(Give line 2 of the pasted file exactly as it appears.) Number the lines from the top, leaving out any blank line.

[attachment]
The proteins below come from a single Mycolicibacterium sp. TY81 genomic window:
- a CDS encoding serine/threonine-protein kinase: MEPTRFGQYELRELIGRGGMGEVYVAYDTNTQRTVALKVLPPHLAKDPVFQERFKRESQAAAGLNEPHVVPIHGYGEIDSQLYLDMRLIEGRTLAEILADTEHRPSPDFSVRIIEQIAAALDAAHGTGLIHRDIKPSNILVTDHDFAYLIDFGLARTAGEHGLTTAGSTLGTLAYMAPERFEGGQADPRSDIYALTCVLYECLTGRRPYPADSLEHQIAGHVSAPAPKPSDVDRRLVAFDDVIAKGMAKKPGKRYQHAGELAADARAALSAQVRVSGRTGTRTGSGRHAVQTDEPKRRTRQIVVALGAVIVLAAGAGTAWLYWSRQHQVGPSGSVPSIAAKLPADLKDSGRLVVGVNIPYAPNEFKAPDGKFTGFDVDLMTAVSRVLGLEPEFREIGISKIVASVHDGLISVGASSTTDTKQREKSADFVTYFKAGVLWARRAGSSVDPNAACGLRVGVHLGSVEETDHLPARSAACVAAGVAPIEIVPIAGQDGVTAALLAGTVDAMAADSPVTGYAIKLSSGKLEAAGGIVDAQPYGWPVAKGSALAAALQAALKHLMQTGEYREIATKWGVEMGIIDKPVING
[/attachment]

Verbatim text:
- a CDS encoding serine/threonine-protein kinase: MEPTRFGQYELRELIGRGGMGEVYVAYDTNTQRTVALKVLPPHLAKDPVFQERFKRESQAAAGLNEPHVVPIHGYGEIDSQLYLDMRLIEGRTLAEILADTEHRPSPDFSVRIIEQIAAALDAAHGTGLIHRDIKPSNILVTDHDFAYLIDFGLARTAGEHGLTTAGSTLGTLAYMAPERFEGGQADPRSDIYALTCVLYECLTGRRPYPADSLEHQIAGHVSAPAPKPSDVDRRLVAFDDVIAKGMAKKPGKRYQHAGELAADARAALSAQVRVSGRTGTRTGSGRHAVQTDEPKRRTRQIVVALGAVIVLAAGAGTAWLYWSRQHQVGPSGSVPSIAAKLPADLKDSGRLVVGVNIPYAPNEFKAPDGKFTGFDVDLMTAVSRVLGLEPEFREIGISKIVASVHDGLISVGASSTTDTKQREKSADFVTYFKAGVLWARRAGSSVDPNAACGLRVGVHLGSVEETDHLPARSAACVAAGVAPIEIVPIAGQDGVTAALLAGTVDAMAADSPVTGYAIKLSSGKLEAAGGIVDAQPYGWPVAKGSALAAALQAALKHLMQTGEYREIATKWGVEMGIIDKPVING